On this day of my birth I feel ashamed of being depressed and anxious, of being, what my manfriend so eloquently calls it, “a birthday brat”. And he is right, in a sense. Having lived in Chicago two years, the reflection of my situation is nothing but bright. I have observed at a pioneering non-profit, worked for a chef creating some of the more uniquely inspired, outstandingly-executed dishes in the nation and written for a forward-thinking software startup that brought me into the kitchens of some of the best restaurants of the city. Even now I have the extraordinary opportunity to influence food production and policy in an industry that is ripe for growth, working for a person whom I respect and admire, a leader who is both a visionary and a down-to-earth seeker and provider of community and meaning. Meanwhile, I am surrounded by folks who, despite knowing me for less than a fraction of their lives, have invited me into their fold. Employees at the local coffee shop, pie shop and yoga studio know my name, my origins and my favorite miniature mug size, pie preference and knee troubles. The bike shop nearby has donated time and bike parts to my own transportation needs, while former employers feed me with backyard eggs and lend me 500$ high heels.
And yet, I am restless.
Is it the city? My age? My friends?
What is driving my perpetually unsatisfied mind?
These days I often wonder whether education ruined me, specifically an education in critically thinking about people and meaning. I frequently feel as if I’m chasing the dragon, as if I got a taste of some mind-blowing high, access to the TRUE and the REAL – the implied asset of higher education. But as I come down, settling into this third decade of life, it feels more like I’m finally getting a close look at some great wildlands that turn out to be a Six Flags Safari with geriatric elephants and consumptive monkeys.
I’m forever considering whether I am unhappy because my environmental needs cannot be met by a large city like Chicago, with asphalt as far as the eye can see and citizens showing little to no intentions of being active, outdoors or connected with the earth in any way. Or is it because my cerebrum, once fed to me on the daily by a professor, my colleagues and the university atmosphere, is withering into the shrunken head so iconically referred to by cultural anthropologists?
And moreover, is the guilt, the incredible weight I feel that it is I who should be fully capable of crafting the world that I desire. I have been given the tools to research, understand, and build the life that I might imagine and what am I doing with it? I can run in the nearby park; I can volunteer at the community garden; I can join a book club, attend a lecture series, take a course. This knowledge and decision paralysis depresses me most (missing activation energy perhaps).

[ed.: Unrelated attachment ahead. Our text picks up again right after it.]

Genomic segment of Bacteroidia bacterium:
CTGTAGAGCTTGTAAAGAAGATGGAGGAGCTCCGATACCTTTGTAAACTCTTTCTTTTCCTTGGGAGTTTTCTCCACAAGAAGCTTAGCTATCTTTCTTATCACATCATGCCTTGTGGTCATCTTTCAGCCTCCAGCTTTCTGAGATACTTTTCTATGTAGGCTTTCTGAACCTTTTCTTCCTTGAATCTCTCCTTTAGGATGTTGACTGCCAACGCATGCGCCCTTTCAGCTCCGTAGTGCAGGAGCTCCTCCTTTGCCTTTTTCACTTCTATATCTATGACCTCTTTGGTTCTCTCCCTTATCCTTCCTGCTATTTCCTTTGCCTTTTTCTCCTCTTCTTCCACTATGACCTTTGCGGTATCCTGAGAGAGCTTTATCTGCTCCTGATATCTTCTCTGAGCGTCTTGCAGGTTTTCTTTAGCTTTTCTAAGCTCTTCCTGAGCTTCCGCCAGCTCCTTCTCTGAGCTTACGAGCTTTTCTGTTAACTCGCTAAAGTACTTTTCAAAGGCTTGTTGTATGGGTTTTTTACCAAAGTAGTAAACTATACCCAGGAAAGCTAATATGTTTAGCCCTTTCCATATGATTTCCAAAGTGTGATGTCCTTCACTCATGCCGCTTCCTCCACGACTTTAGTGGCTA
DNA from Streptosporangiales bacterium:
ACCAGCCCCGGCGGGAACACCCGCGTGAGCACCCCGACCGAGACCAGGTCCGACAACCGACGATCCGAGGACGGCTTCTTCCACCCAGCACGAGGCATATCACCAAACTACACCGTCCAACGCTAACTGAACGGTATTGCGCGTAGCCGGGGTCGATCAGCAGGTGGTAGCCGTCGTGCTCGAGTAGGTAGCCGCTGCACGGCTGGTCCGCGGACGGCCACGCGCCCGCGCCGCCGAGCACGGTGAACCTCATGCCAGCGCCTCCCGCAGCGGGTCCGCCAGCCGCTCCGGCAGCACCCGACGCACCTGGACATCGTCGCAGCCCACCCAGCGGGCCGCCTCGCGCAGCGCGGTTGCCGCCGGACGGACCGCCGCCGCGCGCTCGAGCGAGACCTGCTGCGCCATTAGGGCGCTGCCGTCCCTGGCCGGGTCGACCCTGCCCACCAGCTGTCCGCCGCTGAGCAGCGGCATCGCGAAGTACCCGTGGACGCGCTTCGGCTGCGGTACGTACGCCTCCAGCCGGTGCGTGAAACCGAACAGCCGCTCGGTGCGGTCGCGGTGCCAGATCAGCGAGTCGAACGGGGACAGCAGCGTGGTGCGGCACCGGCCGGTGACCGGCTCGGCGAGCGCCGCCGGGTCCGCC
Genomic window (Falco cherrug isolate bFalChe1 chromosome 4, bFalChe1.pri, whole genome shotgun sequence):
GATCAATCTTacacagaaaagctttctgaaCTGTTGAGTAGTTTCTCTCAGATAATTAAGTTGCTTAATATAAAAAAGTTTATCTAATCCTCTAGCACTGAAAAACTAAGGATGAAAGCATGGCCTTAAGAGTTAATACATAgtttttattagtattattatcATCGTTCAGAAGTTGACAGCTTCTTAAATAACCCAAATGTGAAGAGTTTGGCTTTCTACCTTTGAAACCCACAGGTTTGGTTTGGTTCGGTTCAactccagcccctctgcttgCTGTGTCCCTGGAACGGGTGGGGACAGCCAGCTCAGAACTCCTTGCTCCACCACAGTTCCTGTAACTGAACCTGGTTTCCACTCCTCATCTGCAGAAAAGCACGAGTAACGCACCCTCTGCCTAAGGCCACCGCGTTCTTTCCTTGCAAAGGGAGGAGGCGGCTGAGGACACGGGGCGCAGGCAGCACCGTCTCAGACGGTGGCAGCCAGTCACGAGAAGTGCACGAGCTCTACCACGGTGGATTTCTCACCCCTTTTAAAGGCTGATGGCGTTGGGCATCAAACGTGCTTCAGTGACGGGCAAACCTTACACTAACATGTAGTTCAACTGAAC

And yet, I also know that some of my friends feel it too. Many of you are with me no? I’ve spoken to you recently about how disillusioned we are, approaching, arriving or living in our 30s, asking ourselves “is this it?” and “what now?” We idly chat about how we wish we were near to each other but those damn “circumstances” and those predecessor expectations of what we should be doing. Sure, we want to be the dude who decided to go ahead and build his very own planned community, collecting rainwater in barrels that irrigate our hugelkulture gardens. Why didn’t we just open that bar, start that brewery or develop that community garden? They all seem to happy, so satisfied with their busy lives and intermittent media attention.
But we just can’t. We know too much, and too little all at once. We ruined it for ourselves. We have responsibilities and debt and fucking rationality and logic that keeps us thinking, ” there’s no time not enough money and it just isn’t practical”. We don’t write or talk or plan trips together. We just don’t know what to say or how to make it happen anymore, all spread out and sensibly trying to make heads and tails of a life that is not to be made heads and tails of. Besides, talking only makes it feel worse. It makes us remember that hope we once had. Before we were jaded.
And that’s where I feel like I am. And I think, and shamefully hope, that a lot of you feel it too.
So what do we do? I once would have considered us the most inspired people of our generation, and now we are the most perplexed and depressed, leaving our hope in the hands of a generation that I feel is so far removed from our own I don’t ever know that I’ll ever speak their same language. In many ways, I truly think we are the last, or rather, stranded between the last and the next – the half digital-half analog generation of lost souls. Like the ugly stepchild, what will we turn into? Too old and washed up to be Cindarella or John Snow…here I am drinking coffee, eating pie and doing yoga into an infinity of white, middle-class, urbanity that’s just making me sick. And I did it, am doing it to myself.
P.S. Does everyone register with Vaselka’s Zazen like this?